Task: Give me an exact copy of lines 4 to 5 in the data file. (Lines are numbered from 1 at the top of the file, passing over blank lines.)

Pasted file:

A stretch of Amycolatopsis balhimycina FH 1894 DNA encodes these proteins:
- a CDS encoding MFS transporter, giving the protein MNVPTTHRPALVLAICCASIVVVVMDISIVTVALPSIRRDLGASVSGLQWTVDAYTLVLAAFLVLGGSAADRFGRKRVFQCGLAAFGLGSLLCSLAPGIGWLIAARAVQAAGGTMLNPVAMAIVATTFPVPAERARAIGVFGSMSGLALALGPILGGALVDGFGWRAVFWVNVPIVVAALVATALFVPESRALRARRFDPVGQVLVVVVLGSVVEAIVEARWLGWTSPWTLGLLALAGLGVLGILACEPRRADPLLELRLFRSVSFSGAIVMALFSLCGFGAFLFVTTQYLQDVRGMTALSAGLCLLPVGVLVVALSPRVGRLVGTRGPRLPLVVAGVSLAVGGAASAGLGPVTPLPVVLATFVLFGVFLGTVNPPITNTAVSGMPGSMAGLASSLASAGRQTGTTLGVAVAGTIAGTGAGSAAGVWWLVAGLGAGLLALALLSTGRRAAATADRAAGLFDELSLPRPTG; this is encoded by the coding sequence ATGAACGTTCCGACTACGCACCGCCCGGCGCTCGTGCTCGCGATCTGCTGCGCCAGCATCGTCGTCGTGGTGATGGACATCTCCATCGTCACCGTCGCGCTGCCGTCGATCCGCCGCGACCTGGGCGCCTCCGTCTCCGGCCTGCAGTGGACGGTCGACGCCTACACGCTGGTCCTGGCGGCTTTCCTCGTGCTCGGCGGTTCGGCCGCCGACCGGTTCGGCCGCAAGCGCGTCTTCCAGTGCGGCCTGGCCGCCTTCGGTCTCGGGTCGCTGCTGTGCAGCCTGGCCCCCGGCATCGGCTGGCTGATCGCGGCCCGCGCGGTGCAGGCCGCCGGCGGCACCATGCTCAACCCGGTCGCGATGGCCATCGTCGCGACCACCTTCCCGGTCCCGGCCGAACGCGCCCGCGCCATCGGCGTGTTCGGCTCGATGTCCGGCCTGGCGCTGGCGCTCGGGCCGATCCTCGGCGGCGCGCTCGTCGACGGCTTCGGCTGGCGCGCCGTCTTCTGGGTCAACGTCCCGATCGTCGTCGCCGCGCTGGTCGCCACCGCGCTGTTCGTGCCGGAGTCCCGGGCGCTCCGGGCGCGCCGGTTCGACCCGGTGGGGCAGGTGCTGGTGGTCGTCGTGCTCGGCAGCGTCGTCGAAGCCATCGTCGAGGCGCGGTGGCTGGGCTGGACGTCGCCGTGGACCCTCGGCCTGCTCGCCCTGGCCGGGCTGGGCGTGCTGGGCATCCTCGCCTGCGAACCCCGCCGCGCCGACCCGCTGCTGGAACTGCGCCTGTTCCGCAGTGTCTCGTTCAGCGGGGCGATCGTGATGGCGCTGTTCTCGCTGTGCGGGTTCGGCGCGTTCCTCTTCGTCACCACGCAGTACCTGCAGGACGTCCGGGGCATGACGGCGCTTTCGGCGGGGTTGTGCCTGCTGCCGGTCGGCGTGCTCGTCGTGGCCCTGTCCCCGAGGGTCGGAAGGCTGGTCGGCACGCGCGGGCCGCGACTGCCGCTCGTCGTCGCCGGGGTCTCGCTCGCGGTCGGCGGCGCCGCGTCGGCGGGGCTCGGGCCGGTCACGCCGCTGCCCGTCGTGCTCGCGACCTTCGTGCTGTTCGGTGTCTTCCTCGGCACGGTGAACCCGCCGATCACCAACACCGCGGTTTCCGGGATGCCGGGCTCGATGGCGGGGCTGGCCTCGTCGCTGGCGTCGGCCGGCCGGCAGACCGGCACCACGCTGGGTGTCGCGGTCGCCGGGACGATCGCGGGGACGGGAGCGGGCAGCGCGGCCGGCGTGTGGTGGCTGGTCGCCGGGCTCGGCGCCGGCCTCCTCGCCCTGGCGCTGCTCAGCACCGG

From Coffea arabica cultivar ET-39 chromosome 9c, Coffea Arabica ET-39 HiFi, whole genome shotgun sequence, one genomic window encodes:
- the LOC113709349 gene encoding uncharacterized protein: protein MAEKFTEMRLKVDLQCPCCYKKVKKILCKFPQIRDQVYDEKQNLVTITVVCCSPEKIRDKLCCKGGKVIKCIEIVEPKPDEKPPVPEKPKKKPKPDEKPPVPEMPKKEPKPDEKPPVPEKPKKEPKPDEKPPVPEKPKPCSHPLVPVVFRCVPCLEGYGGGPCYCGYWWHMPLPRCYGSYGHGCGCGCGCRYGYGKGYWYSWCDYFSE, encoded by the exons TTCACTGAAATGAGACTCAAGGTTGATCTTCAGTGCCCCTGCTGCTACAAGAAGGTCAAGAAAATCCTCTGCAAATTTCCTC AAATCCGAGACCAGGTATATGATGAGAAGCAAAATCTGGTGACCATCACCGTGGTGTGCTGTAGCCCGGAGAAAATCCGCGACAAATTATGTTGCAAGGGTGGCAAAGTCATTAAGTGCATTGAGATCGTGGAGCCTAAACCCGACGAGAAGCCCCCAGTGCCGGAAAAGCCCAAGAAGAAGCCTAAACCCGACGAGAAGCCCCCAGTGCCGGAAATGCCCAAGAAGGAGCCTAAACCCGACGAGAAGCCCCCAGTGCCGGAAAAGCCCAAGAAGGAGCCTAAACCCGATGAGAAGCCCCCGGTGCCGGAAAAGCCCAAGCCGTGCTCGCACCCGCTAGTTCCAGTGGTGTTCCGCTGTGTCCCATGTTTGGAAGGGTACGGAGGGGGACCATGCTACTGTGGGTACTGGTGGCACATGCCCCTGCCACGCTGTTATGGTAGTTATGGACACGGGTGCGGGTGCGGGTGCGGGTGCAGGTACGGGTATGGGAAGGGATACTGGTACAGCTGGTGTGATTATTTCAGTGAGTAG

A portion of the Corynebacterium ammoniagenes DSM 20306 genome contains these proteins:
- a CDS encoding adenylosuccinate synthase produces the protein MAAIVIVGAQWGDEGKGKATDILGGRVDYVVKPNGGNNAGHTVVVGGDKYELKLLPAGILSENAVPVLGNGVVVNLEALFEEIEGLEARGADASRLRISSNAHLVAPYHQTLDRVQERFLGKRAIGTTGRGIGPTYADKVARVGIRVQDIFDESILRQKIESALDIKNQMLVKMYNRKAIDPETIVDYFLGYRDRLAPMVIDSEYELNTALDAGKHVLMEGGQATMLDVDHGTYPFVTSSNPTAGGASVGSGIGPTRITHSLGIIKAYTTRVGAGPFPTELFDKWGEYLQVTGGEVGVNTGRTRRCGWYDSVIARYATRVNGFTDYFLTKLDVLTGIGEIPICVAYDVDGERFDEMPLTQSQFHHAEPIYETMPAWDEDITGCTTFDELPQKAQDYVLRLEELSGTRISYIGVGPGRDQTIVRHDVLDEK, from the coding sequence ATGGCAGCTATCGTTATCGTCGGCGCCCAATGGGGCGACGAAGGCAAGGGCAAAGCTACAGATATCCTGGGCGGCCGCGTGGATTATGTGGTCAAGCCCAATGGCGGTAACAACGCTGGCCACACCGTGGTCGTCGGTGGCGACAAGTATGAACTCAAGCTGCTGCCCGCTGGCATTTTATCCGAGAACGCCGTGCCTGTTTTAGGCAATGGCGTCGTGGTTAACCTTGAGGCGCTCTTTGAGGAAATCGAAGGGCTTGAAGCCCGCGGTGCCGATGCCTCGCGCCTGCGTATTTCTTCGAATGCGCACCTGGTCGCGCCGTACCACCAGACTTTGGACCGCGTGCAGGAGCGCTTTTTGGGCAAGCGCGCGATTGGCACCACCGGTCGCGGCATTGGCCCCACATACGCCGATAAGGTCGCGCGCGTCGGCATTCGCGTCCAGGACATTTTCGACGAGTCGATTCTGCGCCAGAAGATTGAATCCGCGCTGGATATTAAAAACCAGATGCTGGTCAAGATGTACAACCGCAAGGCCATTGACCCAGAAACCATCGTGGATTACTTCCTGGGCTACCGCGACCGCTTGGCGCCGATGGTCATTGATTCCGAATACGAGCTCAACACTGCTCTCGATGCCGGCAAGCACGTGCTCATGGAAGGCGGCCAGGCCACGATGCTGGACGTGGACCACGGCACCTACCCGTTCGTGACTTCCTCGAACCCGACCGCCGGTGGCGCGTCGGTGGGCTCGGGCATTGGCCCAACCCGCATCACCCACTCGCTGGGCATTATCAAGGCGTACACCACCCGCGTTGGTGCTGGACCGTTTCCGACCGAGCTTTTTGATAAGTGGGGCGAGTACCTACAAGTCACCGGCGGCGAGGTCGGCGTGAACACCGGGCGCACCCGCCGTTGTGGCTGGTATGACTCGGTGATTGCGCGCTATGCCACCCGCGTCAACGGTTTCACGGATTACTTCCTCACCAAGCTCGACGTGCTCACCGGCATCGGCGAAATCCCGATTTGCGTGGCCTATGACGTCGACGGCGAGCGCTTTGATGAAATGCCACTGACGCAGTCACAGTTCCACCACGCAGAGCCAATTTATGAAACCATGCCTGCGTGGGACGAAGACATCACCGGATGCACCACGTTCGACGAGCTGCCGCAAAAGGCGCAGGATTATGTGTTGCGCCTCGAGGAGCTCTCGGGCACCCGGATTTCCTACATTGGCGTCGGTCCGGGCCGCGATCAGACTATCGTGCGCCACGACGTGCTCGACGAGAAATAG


- the LOC113709349 gene encoding uncharacterized protein: protein MAEKFTEMRLKVDLQCPCCYKKVKKILCKFPQIRDQVYDEKQNLVTITVVCCSPEKIRDKLCCKGGKVIKCIEIVEPKPDEKPPVPEKPKKKPKPDEKPPVPEMPKKEPKPDEKPPVPEKPKKEPKPDEKPPVPEKPKPCSHPLVPVVFRCVPCLEGYGGGPCYCGYWWHMPLPRCYGSYGHGCGCGCGCRYGYGKGYWYSWCDYFSE, encoded by the exons TTCACTGAAATGAGACTCAAGGTTGATCTTCAGTGCCCCTGCTGCTACAAGAAGGTCAAGAAAATCCTCTGCAAATTTCCTC AAATCCGAGACCAGGTATATGATGAGAAGCAAAATCTGGTGACCATCACCGTGGTGTGCTGTAGCCCGGAGAAAATCCGCGACAAATTATGTTGCAAGGGTGGCAAAGTCATTAAGTGCATTGAGATCGTGGAGCCTAAACCCGACGAGAAGCCCCCAGTGCCGGAAAAGCCCAAGAAGAAGCCTAAACCCGACGAGAAGCCCCCAGTGCCGGAAATGCCCAAGAAGGAGCCTAAACCCGACGAGAAGCCCCCAGTGCCGGAAAAGCCCAAGAAGGAGCCTAAACCCGATGAGAAGCCCCCGGTGCCGGAAAAGCCCAAGCCGTGCTCGCACCCGCTAGTTCCAGTGGTGTTCCGCTGTGTCCCATGTTTGGAAGGGTACGGAGGGGGACCATGCTACTGTGGGTACTGGTGGCACATGCCCCTGCCACGCTGTTATGGTAGTTATGGACACGGGTGCGGGTGCGGGTGCGGGTGCAGGTACGGGTATGGGAAGGGATACTGGTACAGCTGGTGTGATTATTTCAGTGAGTAG

A portion of the Corynebacterium ammoniagenes DSM 20306 genome contains these proteins: